Skills gap must be closed to prevent a lost generation: Tracy Brabin

I grew up in a council flat in Birstall and like so many of my generation, I was the first member of my family to go to university.

Mayor of West Yorkshire Tracy Brabin talks to members of the media outside Dewsbury Town Hall in Kirklees. Picture: Danny Lawson/PA
Mayor of West Yorkshire Tracy Brabin talks to members of the media outside Dewsbury Town Hall in Kirklees. Picture: Danny Lawson/PA

I studied drama at Loughborough, then went back to education later in life to complete an MA in screenwriting. Not only did it improve my earning potential, it meant I did not have to go on tour as an actor and meant I was able to stay at home with my two young children.

Growing up, many of the opportunities in my life came from local governments providing secure social housing, great libraries and a good, free education.

But going back to my old estate, I don’t think that the same advantages exist for young people today - and I am very concerned about the impact this will

have on their life chances. Unless we can do something to radically change this we risk an entire generation falling further behind.

Former Cabinet Secretary Gus O’Donnell is right to say recently that if levelling up is to mean something, and not merely government platitudes, then it has to lead to a demonstrable improvement in people’s quality of life. And for all the billions being invested in infrastructure, an investment in people, something genuinely transformative, feels like it has been overlooked.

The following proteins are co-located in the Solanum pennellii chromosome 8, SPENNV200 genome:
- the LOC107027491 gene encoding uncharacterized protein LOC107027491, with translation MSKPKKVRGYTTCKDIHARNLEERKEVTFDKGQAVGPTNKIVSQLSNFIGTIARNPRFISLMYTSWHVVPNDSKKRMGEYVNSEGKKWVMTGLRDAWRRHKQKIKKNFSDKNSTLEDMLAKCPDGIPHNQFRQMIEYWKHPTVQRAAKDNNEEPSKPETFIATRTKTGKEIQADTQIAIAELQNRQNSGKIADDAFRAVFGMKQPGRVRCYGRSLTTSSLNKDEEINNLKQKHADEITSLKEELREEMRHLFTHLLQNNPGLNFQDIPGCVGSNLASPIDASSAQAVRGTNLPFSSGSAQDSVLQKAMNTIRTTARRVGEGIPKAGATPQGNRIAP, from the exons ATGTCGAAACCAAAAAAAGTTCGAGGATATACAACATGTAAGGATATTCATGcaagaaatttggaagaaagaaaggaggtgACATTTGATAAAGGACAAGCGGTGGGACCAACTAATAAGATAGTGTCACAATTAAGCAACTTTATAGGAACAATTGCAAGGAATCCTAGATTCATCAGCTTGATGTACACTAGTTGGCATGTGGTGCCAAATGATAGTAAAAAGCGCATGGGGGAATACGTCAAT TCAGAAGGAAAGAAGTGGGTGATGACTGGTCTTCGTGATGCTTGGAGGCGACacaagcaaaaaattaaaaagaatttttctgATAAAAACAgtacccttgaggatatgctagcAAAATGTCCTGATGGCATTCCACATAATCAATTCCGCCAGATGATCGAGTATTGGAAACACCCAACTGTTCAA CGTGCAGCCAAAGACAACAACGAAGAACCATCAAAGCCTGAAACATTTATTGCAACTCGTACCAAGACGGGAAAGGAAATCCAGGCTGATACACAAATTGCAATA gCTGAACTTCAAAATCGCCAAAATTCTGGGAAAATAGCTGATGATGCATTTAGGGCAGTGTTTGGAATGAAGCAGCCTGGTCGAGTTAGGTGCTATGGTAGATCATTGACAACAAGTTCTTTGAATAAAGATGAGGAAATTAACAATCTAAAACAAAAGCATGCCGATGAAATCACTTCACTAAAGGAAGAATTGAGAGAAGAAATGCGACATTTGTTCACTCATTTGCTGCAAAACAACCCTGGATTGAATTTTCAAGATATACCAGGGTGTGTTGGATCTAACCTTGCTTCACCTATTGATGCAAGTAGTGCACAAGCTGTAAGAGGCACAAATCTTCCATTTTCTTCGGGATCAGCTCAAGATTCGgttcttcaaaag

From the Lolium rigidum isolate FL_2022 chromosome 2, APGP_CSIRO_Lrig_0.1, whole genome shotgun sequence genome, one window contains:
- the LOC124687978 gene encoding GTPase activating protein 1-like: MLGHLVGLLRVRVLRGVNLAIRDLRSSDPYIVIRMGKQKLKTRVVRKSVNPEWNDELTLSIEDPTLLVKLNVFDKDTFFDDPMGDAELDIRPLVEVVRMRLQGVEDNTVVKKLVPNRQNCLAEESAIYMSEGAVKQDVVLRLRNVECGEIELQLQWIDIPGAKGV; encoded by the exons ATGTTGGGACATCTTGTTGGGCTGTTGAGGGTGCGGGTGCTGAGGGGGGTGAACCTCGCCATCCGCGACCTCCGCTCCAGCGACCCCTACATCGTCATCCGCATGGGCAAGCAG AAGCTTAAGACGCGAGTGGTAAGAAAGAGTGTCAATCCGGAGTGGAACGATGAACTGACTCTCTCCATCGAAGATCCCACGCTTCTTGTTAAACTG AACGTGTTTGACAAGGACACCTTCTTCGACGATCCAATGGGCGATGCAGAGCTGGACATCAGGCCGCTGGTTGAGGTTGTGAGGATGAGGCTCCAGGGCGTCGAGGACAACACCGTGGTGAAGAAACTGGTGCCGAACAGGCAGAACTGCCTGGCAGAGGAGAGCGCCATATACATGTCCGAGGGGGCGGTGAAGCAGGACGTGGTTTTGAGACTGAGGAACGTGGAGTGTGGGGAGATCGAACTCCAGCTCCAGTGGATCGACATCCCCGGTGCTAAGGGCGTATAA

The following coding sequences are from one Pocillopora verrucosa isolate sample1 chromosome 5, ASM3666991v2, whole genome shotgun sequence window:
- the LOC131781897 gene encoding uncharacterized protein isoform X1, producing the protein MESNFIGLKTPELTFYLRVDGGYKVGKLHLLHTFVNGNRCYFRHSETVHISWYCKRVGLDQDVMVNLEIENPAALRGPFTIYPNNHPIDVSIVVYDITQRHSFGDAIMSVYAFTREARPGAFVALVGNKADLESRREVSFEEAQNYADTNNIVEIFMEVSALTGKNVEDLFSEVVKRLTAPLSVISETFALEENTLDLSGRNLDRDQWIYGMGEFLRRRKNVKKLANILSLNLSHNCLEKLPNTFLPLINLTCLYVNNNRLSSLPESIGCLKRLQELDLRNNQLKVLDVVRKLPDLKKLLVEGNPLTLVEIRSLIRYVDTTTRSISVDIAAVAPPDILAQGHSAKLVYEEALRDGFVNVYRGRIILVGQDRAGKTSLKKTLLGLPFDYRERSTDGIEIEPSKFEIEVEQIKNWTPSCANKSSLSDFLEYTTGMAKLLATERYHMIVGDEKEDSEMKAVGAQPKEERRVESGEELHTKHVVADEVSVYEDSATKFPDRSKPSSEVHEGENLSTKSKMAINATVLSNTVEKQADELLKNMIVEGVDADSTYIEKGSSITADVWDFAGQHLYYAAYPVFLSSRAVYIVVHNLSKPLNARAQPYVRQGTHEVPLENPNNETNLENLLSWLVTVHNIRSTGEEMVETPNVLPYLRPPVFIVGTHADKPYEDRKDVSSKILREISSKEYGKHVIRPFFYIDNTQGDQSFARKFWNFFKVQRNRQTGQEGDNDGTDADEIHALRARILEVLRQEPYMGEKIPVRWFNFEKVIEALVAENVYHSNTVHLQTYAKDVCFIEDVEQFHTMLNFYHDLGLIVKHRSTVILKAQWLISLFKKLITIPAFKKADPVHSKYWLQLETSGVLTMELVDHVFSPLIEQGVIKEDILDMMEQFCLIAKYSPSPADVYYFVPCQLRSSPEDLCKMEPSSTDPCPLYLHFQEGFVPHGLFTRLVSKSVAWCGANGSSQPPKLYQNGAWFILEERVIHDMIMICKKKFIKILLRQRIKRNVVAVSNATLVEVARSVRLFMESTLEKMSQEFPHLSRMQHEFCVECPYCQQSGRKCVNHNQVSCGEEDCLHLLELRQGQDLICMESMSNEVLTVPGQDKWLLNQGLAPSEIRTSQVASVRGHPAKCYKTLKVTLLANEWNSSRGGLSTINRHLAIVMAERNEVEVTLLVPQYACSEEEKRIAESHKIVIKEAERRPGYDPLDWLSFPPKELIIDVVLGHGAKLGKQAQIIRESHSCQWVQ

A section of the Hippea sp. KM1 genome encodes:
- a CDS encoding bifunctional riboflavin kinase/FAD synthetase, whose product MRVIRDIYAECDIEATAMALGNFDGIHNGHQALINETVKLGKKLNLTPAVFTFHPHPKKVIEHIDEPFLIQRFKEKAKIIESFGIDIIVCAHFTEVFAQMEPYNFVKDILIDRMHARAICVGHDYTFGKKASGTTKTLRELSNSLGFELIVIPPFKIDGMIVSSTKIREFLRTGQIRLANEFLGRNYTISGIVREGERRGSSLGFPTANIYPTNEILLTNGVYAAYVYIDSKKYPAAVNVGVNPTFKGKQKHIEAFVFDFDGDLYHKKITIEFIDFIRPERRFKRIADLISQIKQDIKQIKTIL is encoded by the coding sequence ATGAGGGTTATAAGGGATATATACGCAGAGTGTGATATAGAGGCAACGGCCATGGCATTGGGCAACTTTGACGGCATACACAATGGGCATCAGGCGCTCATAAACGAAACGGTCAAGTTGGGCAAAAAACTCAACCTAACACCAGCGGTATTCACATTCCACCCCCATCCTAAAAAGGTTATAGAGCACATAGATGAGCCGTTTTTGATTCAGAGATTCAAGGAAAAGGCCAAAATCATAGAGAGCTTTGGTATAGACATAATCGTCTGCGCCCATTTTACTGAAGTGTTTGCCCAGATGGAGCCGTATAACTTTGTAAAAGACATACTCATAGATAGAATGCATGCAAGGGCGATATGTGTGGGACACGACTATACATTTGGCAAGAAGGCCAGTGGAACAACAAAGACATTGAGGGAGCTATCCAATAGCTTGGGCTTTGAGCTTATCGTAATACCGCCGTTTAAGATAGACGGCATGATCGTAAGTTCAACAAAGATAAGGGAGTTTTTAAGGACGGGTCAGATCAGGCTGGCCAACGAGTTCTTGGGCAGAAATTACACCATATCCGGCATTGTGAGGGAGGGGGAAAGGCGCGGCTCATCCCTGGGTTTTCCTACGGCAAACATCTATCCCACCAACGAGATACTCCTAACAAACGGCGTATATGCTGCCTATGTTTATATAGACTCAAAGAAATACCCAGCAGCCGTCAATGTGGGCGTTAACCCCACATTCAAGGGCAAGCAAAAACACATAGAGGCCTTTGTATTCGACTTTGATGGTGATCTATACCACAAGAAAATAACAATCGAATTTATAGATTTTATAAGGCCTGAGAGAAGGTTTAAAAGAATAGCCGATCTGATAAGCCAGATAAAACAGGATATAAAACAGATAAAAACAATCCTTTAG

Investing in skills is vital for the future prosperity of our region, which is why I committed to prioritising skills and training in my manifesto. For far too long, large parts of our economy have been based on a low skill, low wages model that feels like it is in a race to the bottom in terms of pay, conditions, and


A quarter of our workforce has no or low qualifications, limiting their earning potential and the contribution they can make to the economy. Low skills all too often go hand in hand with poorer health, and social and environmental challenges that we need to overcome to give everyone the best quality of


Without efforts to provide relevant training and skills, we risk setting back countless people’s careers, stalling progress and diminishing opportunities.

There can be no more real demonstration of what this means than the shameful fact that a baby boy born in our most deprived parts of Leeds can

expect to live 11.3 years less than a boy in the most affluent postcodes, while the gap for a baby girl is 9.7 years. This is simply unacceptable.

We need people to be able to get in and get on in work, and be paid a decent wage for it. But talking to business leaders, they can’t find the skilled workforce they need. This disconnect must end.

An investment in skills and good jobs has to take centre stage, and must start early. Our region’s pupils and students have lost 23 weeks’ education since the start of the pandemic, and this has wiped out a lot of the progress our primary school children have made. As ever, it is the most deprived children who have been most badly affected.

I have talked to mums trying to home-school their children with brothers and sisters sharing a single smartphone to try to complete their schoolwork, and

then having to stay up until the middle of the night to finish their own work. This cannot be right.

With well-being post-Covid an absolute priority, we must also push back against the cuts to creative subjects in school, and to creative and cultural activities in our communities. Numbers of people taking arts subjects at GCSE fell by 37% over the past decade. Alongside the threatened 50% cut in

funding for arts at university, creative subjects are seen as expendable, when they are often the magnet subjects keeping non-academic kids in school.